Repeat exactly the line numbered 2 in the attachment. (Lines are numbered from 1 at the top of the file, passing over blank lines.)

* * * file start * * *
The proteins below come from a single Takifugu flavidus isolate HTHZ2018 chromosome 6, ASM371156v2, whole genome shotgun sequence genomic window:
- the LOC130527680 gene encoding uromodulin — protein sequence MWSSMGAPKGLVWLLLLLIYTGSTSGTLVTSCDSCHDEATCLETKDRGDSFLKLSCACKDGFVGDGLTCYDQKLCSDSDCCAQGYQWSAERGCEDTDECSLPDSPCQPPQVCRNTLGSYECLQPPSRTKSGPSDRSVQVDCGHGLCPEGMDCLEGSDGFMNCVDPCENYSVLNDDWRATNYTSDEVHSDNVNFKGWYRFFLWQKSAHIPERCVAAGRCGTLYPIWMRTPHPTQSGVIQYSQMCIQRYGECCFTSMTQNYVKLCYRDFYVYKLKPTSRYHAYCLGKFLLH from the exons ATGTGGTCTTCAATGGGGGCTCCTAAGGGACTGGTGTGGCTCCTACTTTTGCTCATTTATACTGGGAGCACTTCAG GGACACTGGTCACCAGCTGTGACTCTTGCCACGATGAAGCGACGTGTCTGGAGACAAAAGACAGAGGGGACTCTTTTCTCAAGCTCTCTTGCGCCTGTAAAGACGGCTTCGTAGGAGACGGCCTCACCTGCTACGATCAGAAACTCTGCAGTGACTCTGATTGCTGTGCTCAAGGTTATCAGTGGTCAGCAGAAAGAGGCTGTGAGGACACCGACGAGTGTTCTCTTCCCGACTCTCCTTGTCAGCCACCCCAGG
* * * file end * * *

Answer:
- the LOC130527680 gene encoding uromodulin — protein sequence MWSSMGAPKGLVWLLLLLIYTGSTSGTLVTSCDSCHDEATCLETKDRGDSFLKLSCACKDGFVGDGLTCYDQKLCSDSDCCAQGYQWSAERGCEDTDECSLPDSPCQPPQVCRNTLGSYECLQPPSRTKSGPSDRSVQVDCGHGLCPEGMDCLEGSDGFMNCVDPCENYSVLNDDWRATNYTSDEVHSDNVNFKGWYRFFLWQKSAHIPERCVAAGRCGTLYPIWMRTPHPTQSGVIQYSQMCIQRYGECCFTSMTQNYVKLCYRDFYVYKLKPTSRYHAYCLGKFLLH from the exons ATGTGGTCTTCAATGGGGGCTCCTAAGGGACTGGTGTGGCTCCTACTTTTGCTCATTTATACTGGGAGCACTTCAG GGACACTGGTCACCAGCTGTGACTCTTGCCACGATGAAGCGACGTGTCTGGAGACAAAAGACAGAGGGGACTCTTTTCTCAAGCTCTCTTGCGCCTGTAAAGACGGCTTCGTAGGAGACGGCCTCACCTGCTACGATCAGAAACTCTGCAGTGACTCTGATTGCTGTGCTCAAGGTTATCAGTGGTCAGCAGAAAGAGGCTGTGAGGACACCGACGAGTGTTCTCTTCCCGACTCTCCTTGTCAGCCACCCCAGG